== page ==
Anne asked:

What is the best order to read Plato’s Dialogues in? Does it matter regarding understanding them and is it worth reading them all?

Answer by Geoffrey Klempner

The very first philosophy book I picked up was one of the five volumes of Benjamin Jowett’s translation of Plato’s Dialogues. That would have been around late 1971 in Swiss Cottage Library, London. I remember that it was a heavy tome, but have no recollection at all of which volume it was.

What captured my imagination was the polite and respectful way in which the participants in the dialogues spoke to one another. In Jowett’s translation, they sound a bit like Oxford dons debating in the Senior Common Room. Yet I was charmed.

Occasionally the participants get flustered or even angry. Socrates had that effect on people. But reading these conversations, some of which record actual discussions that took place two and a half millennia ago, I got a powerful sense of how important reason is, man’s highest faculty — and woman’s too.

There are no women in Plato’s dialogues, although Plato on occasion makes positive use of female imagery — for example, Socrates as midwife, or when various Greek goddesses make an appearance.

Anne, I don’t want to tell you which dialogues to read, but can only echo what Giddy said in his advice to Richard:

I could tell you that the Phaedo, recounting the last day of Socrates’ life and exploring arguments for the immortality of the soul, is a dramatic masterpiece, sufficient to move a reader to tears — and all that talk about the ‘soul’ might leave you cold.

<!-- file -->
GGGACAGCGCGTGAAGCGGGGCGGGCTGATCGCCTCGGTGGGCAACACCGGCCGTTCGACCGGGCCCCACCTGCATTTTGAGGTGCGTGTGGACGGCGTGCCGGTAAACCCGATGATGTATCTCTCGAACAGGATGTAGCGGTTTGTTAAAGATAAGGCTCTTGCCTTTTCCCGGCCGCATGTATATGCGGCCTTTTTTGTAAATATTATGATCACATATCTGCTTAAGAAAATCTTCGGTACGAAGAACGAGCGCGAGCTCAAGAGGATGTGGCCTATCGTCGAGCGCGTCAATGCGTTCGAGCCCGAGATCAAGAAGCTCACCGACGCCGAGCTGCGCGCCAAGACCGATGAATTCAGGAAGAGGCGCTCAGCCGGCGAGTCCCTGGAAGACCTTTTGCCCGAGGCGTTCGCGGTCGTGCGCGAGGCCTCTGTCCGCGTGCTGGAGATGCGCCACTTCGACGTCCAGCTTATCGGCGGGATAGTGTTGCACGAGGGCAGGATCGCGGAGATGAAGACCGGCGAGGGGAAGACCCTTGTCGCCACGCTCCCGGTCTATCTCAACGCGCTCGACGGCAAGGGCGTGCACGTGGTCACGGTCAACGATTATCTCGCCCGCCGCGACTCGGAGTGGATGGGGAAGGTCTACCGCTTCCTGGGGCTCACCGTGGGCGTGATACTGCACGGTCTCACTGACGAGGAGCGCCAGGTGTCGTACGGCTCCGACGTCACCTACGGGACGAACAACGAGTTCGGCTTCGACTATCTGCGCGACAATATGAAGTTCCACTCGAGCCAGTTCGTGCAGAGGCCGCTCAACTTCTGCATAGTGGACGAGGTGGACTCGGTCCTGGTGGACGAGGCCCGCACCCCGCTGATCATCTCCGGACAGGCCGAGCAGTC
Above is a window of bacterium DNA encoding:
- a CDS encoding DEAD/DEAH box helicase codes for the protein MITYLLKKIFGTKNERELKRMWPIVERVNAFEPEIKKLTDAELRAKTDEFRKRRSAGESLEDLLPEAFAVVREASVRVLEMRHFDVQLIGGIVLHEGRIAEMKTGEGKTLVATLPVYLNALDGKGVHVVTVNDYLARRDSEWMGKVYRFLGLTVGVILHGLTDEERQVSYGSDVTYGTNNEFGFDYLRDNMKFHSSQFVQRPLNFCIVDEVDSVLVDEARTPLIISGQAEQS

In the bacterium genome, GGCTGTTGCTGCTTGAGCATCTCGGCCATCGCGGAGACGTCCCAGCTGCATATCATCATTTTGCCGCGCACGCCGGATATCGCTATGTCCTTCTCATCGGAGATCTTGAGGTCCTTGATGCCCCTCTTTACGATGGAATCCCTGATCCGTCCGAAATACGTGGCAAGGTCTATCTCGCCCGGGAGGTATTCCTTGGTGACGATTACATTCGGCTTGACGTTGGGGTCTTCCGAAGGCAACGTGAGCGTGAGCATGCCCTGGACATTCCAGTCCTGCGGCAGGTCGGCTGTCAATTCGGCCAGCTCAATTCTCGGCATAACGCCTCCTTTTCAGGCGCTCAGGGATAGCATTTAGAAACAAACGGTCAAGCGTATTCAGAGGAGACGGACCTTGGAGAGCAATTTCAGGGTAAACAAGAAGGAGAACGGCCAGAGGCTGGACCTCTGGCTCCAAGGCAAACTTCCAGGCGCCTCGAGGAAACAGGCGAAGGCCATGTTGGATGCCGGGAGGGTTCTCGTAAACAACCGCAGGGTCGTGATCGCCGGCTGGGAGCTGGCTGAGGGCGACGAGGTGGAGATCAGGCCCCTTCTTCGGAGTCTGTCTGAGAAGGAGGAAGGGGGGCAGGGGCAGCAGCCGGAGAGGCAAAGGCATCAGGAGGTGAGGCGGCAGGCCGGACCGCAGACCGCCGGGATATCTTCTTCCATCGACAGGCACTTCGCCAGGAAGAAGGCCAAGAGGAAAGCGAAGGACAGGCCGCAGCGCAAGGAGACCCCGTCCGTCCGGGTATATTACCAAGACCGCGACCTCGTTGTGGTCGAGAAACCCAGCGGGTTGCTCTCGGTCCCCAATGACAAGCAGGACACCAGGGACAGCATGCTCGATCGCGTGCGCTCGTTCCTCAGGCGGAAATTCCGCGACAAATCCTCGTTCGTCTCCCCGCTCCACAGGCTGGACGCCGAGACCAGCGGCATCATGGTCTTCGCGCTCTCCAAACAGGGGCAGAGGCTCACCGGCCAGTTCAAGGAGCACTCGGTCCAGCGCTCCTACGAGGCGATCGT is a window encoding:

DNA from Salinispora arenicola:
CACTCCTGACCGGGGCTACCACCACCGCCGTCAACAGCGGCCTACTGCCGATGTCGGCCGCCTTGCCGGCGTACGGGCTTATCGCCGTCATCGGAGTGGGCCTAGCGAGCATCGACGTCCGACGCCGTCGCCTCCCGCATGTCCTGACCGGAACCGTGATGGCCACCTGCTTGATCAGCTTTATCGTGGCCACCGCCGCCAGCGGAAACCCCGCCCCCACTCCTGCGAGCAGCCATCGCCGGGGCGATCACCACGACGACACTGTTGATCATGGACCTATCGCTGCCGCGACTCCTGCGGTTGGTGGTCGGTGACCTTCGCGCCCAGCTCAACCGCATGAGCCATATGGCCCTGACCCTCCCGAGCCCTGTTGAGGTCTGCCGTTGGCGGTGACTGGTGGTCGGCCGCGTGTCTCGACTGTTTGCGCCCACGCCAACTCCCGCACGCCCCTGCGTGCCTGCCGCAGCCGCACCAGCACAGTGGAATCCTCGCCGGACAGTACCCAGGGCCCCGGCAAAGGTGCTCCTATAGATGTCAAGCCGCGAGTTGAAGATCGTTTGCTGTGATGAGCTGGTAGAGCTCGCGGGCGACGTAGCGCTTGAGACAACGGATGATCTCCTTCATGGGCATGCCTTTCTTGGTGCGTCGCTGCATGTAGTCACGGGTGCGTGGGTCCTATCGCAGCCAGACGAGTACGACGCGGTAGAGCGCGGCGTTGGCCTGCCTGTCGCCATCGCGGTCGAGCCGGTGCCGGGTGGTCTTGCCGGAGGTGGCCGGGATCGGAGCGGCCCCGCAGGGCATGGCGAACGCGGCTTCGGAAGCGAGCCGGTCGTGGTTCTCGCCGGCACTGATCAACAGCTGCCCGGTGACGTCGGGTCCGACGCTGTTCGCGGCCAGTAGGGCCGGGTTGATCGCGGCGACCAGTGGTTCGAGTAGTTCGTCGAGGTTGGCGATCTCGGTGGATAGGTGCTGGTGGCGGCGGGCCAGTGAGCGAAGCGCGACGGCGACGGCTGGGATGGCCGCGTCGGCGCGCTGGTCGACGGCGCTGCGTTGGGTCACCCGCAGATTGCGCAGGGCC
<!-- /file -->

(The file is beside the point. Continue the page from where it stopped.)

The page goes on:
Or I could say that the Republic is an epic journey into Plato’s ethics and metaphysics, every bit as gripping as Lord of the Rings, and you’d just get bored by the interminable length of it.

The Theaetetus is a startlingly modern exploration of the nature of knowledge and problems around relativism of truth and perception, and yet the arguments might just leave you flummoxed. Similarly the Parmenides, where Plato manages the extraordinary feat of admitting seemingly fatal objections to his prized Theory of Forms.

These days, the complete Jowett translations are available in a single volume. I’m guessing you have that, as like Shakespeare’s Complete Plays it is so widely available. Why not just start at page one? Keep a notebook of your progress. It might very well be the case that the ‘lesser’ dialogues, the ones the scholars don’t discuss so often, succeed in getting you hooked just because of their relatively modest, down-to-earth ambitions.

As a default strategy, reading a book all the way through isn’t that bad. And you have the pleasure of seeing, day by day, or week by week, how far you’ve come. Read it like a novel. As you progress, you will learn more and more about the character of Socrates, a man of charisma and passion, so very different from ‘philosophers’ (so-called) today.

As for the order, the only thing you need to know is that, although there is some debate around this, Plato’s dialogues are roughly divided in to his early, middle and late periods. The early dialogues are more like actual records of discussions that Socrates had. In the later dialogues, although still featuring the figure of Socrates, Plato is speaking directly to us.

Is it worth reading Plato’s dialogues? How can you say that? On this forum?! — Only joking. All I can say is, Try it, you might like it.

— And if you don’t, try something else.